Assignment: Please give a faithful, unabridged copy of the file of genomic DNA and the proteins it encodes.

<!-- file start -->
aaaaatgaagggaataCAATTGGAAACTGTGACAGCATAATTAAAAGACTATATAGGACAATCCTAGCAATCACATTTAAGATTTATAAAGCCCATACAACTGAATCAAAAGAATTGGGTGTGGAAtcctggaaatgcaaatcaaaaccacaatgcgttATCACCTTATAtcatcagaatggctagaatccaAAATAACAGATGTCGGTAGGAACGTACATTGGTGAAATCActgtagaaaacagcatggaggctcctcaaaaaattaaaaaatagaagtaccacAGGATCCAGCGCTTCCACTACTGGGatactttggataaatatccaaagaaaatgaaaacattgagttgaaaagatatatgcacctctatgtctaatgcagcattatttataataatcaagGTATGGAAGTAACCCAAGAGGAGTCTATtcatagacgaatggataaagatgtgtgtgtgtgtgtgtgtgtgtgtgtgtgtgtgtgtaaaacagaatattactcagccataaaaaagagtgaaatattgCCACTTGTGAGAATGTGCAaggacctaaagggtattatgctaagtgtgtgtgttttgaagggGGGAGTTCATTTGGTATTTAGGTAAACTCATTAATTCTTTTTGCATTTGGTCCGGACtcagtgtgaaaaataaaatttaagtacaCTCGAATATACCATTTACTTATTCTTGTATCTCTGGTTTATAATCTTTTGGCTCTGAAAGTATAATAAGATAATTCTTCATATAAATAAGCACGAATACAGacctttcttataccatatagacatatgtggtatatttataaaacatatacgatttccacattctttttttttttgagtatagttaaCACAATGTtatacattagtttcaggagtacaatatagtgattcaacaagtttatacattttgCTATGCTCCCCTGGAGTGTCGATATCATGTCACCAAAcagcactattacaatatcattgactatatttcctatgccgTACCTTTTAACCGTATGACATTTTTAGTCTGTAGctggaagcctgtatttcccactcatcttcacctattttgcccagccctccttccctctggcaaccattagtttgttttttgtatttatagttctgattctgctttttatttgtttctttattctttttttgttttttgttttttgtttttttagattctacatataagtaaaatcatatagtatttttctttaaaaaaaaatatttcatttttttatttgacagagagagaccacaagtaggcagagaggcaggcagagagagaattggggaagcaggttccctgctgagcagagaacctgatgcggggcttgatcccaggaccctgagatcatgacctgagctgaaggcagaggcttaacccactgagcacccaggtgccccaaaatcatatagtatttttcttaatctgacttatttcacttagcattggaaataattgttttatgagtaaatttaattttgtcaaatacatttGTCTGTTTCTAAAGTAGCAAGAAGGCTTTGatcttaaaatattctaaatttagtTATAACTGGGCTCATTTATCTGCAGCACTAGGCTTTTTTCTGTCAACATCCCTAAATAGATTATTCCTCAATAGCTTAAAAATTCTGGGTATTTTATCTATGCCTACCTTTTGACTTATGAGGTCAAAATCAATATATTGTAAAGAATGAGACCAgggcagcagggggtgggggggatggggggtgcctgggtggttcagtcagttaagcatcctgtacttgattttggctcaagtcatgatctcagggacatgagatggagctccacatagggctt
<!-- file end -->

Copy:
aaaaatgaagggaataCAATTGGAAACTGTGACAGCATAATTAAAAGACTATATAGGACAATCCTAGCAATCACATTTAAGATTTATAAAGCCCATACAACTGAATCAAAAGAATTGGGTGTGGAAtcctggaaatgcaaatcaaaaccacaatgcgttATCACCTTATAtcatcagaatggctagaatccaAAATAACAGATGTCGGTAGGAACGTACATTGGTGAAATCActgtagaaaacagcatggaggctcctcaaaaaattaaaaaatagaagtaccacAGGATCCAGCGCTTCCACTACTGGGatactttggataaatatccaaagaaaatgaaaacattgagttgaaaagatatatgcacctctatgtctaatgcagcattatttataataatcaagGTATGGAAGTAACCCAAGAGGAGTCTATtcatagacgaatggataaagatgtgtgtgtgtgtgtgtgtgtgtgtgtgtgtgtgtgtaaaacagaatattactcagccataaaaaagagtgaaatattgCCACTTGTGAGAATGTGCAaggacctaaagggtattatgctaagtgtgtgtgttttgaagggGGGAGTTCATTTGGTATTTAGGTAAACTCATTAATTCTTTTTGCATTTGGTCCGGACtcagtgtgaaaaataaaatttaagtacaCTCGAATATACCATTTACTTATTCTTGTATCTCTGGTTTATAATCTTTTGGCTCTGAAAGTATAATAAGATAATTCTTCATATAAATAAGCACGAATACAGacctttcttataccatatagacatatgtggtatatttataaaacatatacgatttccacattctttttttttttgagtatagttaaCACAATGTtatacattagtttcaggagtacaatatagtgattcaacaagtttatacattttgCTATGCTCCCCTGGAGTGTCGATATCATGTCACCAAAcagcactattacaatatcattgactatatttcctatgccgTACCTTTTAACCGTATGACATTTTTAGTCTGTAGctggaagcctgtatttcccactcatcttcacctattttgcccagccctccttccctctggcaaccattagtttgttttttgtatttatagttctgattctgctttttatttgtttctttattctttttttgttttttgttttttgtttttttagattctacatataagtaaaatcatatagtatttttctttaaaaaaaaatatttcatttttttatttgacagagagagaccacaagtaggcagagaggcaggcagagagagaattggggaagcaggttccctgctgagcagagaacctgatgcggggcttgatcccaggaccctgagatcatgacctgagctgaaggcagaggcttaacccactgagcacccaggtgccccaaaatcatatagtatttttcttaatctgacttatttcacttagcattggaaataattgttttatgagtaaatttaattttgtcaaatacatttGTCTGTTTCTAAAGTAGCAAGAAGGCTTTGatcttaaaatattctaaatttagtTATAACTGGGCTCATTTATCTGCAGCACTAGGCTTTTTTCTGTCAACATCCCTAAATAGATTATTCCTCAATAGCTTAAAAATTCTGGGTATTTTATCTATGCCTACCTTTTGACTTATGAGGTCAAAATCAATATATTGTAAAGAATGAGACCAgggcagcagggggtgggggggatggggggtgcctgggtggttcagtcagttaagcatcctgtacttgattttggctcaagtcatgatctcagggacatgagatggagctccacatagggctt